Need is the Mother of Invention – Or In this case Adaptation

Amidst COVID-19, Turbo Studio adapts to virtual cycling platforms like Zwift, maintaining client connections and expanding its global reach.

Need is the Mother of Invention – Or In this case Adaptation

This period will undoubtedly remain the most significant for generations to come. Sickness, death and global turmoil is now our daily norm. Disruption of human interaction and of our individual livelihoods is as much a part of our current set of troubled circumstances as the actual physical effect COVID-19 is having on human life.

For small business owners the disruption to an incredibly personal investment of passion and sacrifice in order to breath sustainable life into an entity that embodies everything that you are, is wounding but not fatal.

In order to survive any disruptive situation your business must be able to adapt and a business that cannot adapt will not survive. That line was delivered to me some years ago by my mentor and when guiding my business through choppy waters my approach to each situation has been underlined by that sound advice.

Turbo Studio falls under one of the first business categories that went into forced closure due to COVID-19 and although not a gymnasium in the general sense of the word, we are in fact classified for insurance and legal purposes as one.

On the day we closed I felt strengthened because I have survived foul business weather before and the knowledge that our survival ahead would be dependent on the same imaginative, resourceful and adaptive approach I had previously employed only served to reinforce my confidence.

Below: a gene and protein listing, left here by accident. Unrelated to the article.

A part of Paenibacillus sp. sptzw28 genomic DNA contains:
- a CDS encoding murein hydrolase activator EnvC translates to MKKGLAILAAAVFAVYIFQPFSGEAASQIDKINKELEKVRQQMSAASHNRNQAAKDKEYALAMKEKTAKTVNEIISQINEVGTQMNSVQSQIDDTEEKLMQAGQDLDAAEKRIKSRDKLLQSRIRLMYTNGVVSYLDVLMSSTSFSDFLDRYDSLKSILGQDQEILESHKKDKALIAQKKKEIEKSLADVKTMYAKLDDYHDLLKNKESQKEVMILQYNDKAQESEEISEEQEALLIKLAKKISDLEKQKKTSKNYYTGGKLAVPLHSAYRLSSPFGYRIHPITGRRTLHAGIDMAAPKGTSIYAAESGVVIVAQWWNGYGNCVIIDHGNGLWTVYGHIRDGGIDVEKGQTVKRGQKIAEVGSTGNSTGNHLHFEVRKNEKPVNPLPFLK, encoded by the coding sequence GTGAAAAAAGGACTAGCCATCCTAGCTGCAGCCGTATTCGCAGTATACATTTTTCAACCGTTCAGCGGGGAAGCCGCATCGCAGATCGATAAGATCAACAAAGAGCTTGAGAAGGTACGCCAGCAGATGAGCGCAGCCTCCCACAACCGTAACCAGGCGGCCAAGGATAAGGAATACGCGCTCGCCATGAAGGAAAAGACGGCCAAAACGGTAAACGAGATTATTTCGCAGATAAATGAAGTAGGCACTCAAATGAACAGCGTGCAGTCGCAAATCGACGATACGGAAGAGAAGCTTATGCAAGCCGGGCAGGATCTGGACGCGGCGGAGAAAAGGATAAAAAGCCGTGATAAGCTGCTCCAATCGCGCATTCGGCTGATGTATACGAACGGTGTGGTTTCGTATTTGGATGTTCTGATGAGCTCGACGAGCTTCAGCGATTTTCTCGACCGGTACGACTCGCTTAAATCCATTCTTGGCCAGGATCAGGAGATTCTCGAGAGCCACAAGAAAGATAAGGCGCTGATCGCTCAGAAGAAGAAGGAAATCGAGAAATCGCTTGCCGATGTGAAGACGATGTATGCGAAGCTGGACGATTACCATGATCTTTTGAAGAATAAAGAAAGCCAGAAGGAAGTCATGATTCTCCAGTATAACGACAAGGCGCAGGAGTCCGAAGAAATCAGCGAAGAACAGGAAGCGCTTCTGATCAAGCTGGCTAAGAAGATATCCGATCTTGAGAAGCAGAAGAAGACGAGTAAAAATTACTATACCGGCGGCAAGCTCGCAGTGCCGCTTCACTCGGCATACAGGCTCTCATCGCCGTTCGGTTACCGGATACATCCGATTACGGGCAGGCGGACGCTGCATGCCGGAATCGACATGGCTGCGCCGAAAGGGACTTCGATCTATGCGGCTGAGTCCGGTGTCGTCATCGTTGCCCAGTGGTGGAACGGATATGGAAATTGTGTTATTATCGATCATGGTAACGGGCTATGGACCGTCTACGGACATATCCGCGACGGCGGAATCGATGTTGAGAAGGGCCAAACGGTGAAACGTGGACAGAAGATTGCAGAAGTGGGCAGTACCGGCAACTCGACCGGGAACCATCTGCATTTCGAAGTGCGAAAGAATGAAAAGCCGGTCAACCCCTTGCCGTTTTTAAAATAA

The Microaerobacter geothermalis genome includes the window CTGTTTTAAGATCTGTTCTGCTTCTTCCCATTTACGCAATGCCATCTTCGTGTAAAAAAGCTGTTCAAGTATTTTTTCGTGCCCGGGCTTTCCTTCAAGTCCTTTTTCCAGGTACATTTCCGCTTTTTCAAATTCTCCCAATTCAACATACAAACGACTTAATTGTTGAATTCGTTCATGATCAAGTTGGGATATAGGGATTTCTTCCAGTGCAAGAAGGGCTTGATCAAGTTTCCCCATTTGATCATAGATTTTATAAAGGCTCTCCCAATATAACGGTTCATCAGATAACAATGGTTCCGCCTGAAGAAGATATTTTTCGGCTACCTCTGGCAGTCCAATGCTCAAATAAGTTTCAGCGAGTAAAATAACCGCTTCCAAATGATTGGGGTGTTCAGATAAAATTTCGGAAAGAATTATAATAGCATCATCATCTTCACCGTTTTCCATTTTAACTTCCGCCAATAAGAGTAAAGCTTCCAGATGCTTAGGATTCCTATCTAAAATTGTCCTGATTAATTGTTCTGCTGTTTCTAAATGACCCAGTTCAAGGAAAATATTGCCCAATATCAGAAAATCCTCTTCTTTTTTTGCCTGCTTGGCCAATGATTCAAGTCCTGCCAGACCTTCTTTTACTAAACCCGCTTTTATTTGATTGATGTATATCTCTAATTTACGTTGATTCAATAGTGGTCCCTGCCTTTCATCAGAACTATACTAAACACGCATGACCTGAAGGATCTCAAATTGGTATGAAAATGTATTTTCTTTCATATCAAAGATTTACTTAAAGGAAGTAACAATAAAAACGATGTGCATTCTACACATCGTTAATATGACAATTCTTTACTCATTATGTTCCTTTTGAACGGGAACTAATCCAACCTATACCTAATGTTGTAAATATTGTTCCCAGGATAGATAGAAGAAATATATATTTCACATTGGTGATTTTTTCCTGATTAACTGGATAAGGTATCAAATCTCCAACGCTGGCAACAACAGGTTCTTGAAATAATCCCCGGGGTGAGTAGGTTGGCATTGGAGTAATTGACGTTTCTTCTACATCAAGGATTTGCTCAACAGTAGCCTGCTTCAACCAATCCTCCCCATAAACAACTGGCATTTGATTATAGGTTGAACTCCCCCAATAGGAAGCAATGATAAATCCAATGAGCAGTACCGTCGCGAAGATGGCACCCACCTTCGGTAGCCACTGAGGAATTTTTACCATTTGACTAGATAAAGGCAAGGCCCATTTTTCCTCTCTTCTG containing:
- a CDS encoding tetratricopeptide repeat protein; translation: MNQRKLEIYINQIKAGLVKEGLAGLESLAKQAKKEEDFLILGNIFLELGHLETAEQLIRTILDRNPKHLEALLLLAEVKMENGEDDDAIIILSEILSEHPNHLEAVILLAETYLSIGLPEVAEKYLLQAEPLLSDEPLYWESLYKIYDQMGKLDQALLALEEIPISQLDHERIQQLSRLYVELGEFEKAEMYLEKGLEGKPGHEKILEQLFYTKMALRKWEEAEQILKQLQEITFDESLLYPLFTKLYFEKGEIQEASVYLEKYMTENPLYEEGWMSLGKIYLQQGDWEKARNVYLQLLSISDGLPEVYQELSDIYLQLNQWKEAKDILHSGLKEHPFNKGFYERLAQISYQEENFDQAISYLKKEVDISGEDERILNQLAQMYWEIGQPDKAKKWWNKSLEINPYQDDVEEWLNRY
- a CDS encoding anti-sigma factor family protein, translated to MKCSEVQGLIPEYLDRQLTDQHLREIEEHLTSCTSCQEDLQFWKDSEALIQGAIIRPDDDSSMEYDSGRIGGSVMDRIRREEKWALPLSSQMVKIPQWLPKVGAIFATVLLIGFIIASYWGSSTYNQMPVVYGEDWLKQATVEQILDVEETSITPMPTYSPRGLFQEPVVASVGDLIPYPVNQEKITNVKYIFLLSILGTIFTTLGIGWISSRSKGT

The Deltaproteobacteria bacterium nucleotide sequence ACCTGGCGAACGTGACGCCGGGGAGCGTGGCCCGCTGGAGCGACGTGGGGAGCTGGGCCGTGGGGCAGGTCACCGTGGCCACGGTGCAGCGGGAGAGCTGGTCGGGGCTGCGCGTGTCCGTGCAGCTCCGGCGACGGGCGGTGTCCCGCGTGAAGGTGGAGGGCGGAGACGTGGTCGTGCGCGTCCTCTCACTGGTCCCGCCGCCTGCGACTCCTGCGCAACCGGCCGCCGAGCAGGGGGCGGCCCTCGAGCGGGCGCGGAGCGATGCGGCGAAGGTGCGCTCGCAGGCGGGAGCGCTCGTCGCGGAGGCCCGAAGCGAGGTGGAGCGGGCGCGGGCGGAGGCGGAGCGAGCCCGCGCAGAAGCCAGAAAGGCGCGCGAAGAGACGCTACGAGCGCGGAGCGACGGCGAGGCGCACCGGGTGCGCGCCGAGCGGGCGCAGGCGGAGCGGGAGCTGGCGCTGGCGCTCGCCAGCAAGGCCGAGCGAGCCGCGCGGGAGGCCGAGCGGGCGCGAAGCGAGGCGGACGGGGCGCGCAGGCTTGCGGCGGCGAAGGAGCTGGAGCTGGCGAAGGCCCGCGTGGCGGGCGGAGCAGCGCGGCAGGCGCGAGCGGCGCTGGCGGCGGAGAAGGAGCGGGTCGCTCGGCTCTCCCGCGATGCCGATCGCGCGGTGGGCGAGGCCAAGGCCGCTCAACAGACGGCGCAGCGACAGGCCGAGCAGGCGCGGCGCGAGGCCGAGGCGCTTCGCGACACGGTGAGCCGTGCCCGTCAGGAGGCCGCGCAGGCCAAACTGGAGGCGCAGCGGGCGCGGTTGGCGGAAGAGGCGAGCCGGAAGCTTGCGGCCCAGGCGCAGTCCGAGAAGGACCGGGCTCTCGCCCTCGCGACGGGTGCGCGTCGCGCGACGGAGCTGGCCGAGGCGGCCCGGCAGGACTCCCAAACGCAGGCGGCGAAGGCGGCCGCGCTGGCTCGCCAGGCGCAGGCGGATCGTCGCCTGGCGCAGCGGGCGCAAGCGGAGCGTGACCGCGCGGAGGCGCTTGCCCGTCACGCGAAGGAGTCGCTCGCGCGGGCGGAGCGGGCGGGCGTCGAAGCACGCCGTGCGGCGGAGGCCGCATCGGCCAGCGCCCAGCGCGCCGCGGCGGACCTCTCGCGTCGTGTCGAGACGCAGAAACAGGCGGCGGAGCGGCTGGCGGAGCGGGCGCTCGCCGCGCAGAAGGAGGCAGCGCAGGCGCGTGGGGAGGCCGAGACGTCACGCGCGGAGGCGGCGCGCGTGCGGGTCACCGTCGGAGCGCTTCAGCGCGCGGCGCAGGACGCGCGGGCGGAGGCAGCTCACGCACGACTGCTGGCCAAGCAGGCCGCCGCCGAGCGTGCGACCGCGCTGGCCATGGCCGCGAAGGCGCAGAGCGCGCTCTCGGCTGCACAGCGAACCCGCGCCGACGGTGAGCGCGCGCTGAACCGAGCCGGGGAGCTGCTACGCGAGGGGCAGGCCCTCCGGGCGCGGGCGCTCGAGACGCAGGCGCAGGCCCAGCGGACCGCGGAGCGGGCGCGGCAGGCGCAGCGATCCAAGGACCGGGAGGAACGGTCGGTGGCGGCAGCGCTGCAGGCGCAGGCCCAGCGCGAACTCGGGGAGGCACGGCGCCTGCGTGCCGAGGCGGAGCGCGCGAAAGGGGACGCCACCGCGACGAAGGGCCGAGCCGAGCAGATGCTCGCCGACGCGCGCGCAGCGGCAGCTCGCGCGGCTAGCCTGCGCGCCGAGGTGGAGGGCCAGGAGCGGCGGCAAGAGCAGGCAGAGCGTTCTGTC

Transitioning a successful working business model through forced external circumstances is frustrating, though hundreds of thousands of small business owners the world over are currently having to navigate their way through just that. It’s one thing taking a long and truthful look at why your business is faltering, but quite another to hear yourself saying ‘Well, we were going great guns but now I have to flip it around in order to survive’.

Much of our business success is owed to our face to face connection with clients through our indoor training facility, our coaching service, our one-day ride adventures and our charity events. All elements of this business involve direct human interaction. So how do you transition a business that relies on that direct and tangible client rapport to an environment where we can no longer look each other in the eye? Where the ability to read body language has been removed? How do you keep its heart beating?

So, to survive the road ahead, we are utilising the most obvious platforms available to our community that allow us to continue while still respecting current social distancing rules. The very same platforms that are currently being stampeded by the global cycling population due to restrictions on our outdoor social connections.

And so, Turbo Studio enters a new era where we now take our place within the world of virtual cycling.

By utilising various online platforms including Zwift, Perfpro and the like, we are not only retaining our existing community connection, we are ultimately creating an alternative environment that now welcomes clients that could otherwise potentially be lost to us forever.

These new clients may be solo trainers, home dwellers, parents on a tight morning school run, reside in another country, are late risers or simply new to cycling altogether because they have thus far been totally daunted by the group lycra thing. The scope for shifting our model across to a wider and even more successful landscape is undeniable.